SAN DIEGO—Rheumatologists who treat lupus patients gleaned tips on diagnosis and management of renal disease, painful neuropathies and alopecia at a “Curbside Consults” session held Nov. 6 at the ACR/ARHP Annual Meeting in San Diego.
Explore this issueJanuary 2018
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Membranous Lupus Nephritis
Patients with refractory membranous lupus nephritis (MLN), or Class V lupus nephritis, face “significant morbidity, most of which is related to nephrotic syndrome and hypo-albuminemia,” said Ellen M. Ginzler, MD, MPH, distinguished teaching professor of medicine and chief of rheumatology at SUNY Downstate Medical Center in Brooklyn, N.Y. About 20% of lupus nephritis patients have MLN, and 10% may progress to end-stage renal disease after 10 years.1
“So this is not a trivial problem. It’s important to think about possible consequences when you choose initial treatment,” including women who wish to become pregnant later, she said. Current ACR guidelines recommend pulse prednisone with a range of 0.5 to 1 mg/kg a day and immunosuppressant therapy, but “the question is which immunosuppressant drug to use?”2 Both the ACR and EULAR guidelines suggest mycophenolate mofetil (MMF), but intravenous cyclophosphamide is another option.3 She shared a case of a nulliparous, 32-year-old woman with MLN who started on 30 mg of prednisone and 3 g of MMF daily, and Dr. Ginzler suggested that African American and Afro-Caribbean patients may do better on the higher range of the recommended dose.
Although her patient’s blood pressure was normal, Dr. Ginzler also prescribed losartan, an angiotensin receptor blocker (ARB). ARBs and angiotensin-converting enzyme inhibitors “may lower proteinuria, but give you a false sense of security, because what they do is decrease renal blood flow, not really affecting the glomerular pathology” in MLN patients, she said. When her patient later wanted to conceive, she switched from MMF to azathioprine, although it can elevate risk of renal flare in some patients, said Dr. Ginzler.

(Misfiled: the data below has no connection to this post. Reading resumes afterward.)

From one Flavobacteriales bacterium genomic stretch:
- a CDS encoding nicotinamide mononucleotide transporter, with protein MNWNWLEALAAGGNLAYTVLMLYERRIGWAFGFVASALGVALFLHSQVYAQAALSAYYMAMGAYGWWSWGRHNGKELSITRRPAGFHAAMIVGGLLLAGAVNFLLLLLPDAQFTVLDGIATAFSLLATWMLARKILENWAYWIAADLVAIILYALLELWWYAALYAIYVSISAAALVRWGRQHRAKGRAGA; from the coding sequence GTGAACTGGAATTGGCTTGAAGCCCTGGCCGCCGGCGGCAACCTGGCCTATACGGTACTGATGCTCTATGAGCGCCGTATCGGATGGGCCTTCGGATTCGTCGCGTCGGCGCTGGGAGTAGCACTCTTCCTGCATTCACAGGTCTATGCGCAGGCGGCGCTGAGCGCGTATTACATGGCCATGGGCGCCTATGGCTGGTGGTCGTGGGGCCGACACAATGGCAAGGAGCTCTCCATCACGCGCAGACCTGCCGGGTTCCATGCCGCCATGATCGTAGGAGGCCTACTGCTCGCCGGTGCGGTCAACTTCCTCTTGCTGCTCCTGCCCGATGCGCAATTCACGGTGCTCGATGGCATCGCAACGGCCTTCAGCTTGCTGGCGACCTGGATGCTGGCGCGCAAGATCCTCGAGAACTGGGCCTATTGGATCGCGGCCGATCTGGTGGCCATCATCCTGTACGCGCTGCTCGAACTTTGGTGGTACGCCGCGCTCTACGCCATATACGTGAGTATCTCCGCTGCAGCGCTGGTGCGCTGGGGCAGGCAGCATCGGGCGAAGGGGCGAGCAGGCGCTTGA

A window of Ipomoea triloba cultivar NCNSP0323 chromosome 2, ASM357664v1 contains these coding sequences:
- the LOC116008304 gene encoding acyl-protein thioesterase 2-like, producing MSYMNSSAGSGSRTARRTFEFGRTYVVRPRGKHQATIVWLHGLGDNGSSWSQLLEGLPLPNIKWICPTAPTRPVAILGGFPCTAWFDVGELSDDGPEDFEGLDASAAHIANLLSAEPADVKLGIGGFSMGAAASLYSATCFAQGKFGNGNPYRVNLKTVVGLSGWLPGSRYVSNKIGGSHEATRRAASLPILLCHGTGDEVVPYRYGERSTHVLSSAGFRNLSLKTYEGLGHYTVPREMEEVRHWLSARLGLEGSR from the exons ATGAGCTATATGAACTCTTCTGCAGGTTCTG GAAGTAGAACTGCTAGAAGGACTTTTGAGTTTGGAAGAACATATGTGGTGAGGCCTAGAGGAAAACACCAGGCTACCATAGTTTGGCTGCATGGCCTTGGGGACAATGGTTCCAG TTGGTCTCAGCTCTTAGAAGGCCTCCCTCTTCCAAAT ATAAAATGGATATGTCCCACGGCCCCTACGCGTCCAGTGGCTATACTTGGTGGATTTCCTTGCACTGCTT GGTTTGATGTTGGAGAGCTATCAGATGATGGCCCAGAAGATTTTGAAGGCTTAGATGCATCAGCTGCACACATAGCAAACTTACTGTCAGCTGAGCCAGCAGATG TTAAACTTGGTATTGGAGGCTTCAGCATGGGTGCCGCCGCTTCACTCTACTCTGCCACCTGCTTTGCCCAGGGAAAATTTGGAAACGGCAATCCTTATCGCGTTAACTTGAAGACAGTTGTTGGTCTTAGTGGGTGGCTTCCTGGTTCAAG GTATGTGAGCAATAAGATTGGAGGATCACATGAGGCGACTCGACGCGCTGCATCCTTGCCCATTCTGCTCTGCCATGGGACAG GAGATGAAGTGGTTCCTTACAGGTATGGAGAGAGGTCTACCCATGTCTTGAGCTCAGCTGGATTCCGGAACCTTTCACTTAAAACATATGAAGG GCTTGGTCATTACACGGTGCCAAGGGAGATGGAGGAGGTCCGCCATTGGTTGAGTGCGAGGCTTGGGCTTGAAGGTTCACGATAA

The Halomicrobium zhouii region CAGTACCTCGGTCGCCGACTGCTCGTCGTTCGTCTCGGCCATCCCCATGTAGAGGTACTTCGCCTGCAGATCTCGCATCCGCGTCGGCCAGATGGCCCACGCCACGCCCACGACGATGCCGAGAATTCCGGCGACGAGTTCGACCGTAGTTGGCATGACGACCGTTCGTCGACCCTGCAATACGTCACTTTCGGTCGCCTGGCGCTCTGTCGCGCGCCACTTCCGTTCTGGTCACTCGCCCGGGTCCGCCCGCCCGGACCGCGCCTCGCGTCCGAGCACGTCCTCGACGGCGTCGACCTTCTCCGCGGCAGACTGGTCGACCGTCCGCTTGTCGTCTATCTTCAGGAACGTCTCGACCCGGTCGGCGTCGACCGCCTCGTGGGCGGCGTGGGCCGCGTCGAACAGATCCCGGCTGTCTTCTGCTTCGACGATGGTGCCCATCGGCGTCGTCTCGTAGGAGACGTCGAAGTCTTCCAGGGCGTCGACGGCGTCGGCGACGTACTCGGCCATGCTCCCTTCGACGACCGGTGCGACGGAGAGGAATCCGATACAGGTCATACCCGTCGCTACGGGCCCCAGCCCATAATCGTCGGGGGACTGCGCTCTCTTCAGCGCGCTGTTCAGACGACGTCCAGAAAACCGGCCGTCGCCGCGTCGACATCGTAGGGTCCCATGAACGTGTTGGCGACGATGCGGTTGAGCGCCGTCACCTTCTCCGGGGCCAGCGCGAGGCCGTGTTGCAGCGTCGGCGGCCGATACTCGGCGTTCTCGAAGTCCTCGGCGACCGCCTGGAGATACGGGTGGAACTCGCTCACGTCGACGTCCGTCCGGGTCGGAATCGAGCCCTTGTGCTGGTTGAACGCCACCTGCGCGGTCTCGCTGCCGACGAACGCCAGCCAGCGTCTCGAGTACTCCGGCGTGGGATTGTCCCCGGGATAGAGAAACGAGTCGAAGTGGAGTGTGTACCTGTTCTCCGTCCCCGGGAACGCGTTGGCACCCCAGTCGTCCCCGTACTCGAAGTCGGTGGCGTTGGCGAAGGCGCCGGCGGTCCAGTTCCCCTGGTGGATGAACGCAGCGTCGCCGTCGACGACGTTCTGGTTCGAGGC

“Unfortunately, my patient was one of them, and eight months later, she had a flare, and again had hypo-albuminemia and significant nephrotic syndrome,” she said. Renal biopsy confirmed that she still had pure MLN, so she restarted induction therapy with a slightly higher prednisone dose. She redeveloped leg edema, still had proteinuria, and was later confirmed to have renal vein thrombosis. She started anticoagulation therapy, and then Dr. Ginzler and her colleagues chose to also start cyclosporin, a calcineurin inhibitor, based on current guidelines. Trials of calcineurin inhibitors are few, small, mainly anecdotal and do not focus on patients with pure MLN, she said. One meta-analysis focused on pure MLN patients suggests rituximab is another option, with 40% of patients achieving complete and 27% achieving partial response.4